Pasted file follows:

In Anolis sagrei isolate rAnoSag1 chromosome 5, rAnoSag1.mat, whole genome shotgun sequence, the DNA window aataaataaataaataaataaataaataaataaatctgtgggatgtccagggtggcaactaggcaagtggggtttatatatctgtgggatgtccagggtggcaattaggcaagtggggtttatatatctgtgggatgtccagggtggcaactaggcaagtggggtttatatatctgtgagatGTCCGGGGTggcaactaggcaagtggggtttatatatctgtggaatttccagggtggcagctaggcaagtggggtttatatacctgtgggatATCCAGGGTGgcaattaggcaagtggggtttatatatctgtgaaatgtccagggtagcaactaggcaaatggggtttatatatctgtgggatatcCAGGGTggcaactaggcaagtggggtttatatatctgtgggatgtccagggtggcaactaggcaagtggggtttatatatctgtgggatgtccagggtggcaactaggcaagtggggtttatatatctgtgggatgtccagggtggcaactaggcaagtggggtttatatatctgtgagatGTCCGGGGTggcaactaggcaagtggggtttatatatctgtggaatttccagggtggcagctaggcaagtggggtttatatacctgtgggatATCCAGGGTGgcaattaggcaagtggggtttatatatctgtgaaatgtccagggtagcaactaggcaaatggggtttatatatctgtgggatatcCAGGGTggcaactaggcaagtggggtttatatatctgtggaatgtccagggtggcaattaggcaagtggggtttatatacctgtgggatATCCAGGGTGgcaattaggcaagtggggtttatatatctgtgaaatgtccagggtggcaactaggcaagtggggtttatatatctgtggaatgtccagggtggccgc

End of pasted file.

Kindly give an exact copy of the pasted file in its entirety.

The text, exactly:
In Anolis sagrei isolate rAnoSag1 chromosome 5, rAnoSag1.mat, whole genome shotgun sequence, the DNA window aataaataaataaataaataaataaataaataaatctgtgggatgtccagggtggcaactaggcaagtggggtttatatatctgtgggatgtccagggtggcaattaggcaagtggggtttatatatctgtgggatgtccagggtggcaactaggcaagtggggtttatatatctgtgagatGTCCGGGGTggcaactaggcaagtggggtttatatatctgtggaatttccagggtggcagctaggcaagtggggtttatatacctgtgggatATCCAGGGTGgcaattaggcaagtggggtttatatatctgtgaaatgtccagggtagcaactaggcaaatggggtttatatatctgtgggatatcCAGGGTggcaactaggcaagtggggtttatatatctgtgggatgtccagggtggcaactaggcaagtggggtttatatatctgtgggatgtccagggtggcaactaggcaagtggggtttatatatctgtgggatgtccagggtggcaactaggcaagtggggtttatatatctgtgagatGTCCGGGGTggcaactaggcaagtggggtttatatatctgtggaatttccagggtggcagctaggcaagtggggtttatatacctgtgggatATCCAGGGTGgcaattaggcaagtggggtttatatatctgtgaaatgtccagggtagcaactaggcaaatggggtttatatatctgtgggatatcCAGGGTggcaactaggcaagtggggtttatatatctgtggaatgtccagggtggcaattaggcaagtggggtttatatacctgtgggatATCCAGGGTGgcaattaggcaagtggggtttatatatctgtgaaatgtccagggtggcaactaggcaagtggggtttatatatctgtggaatgtccagggtggccgc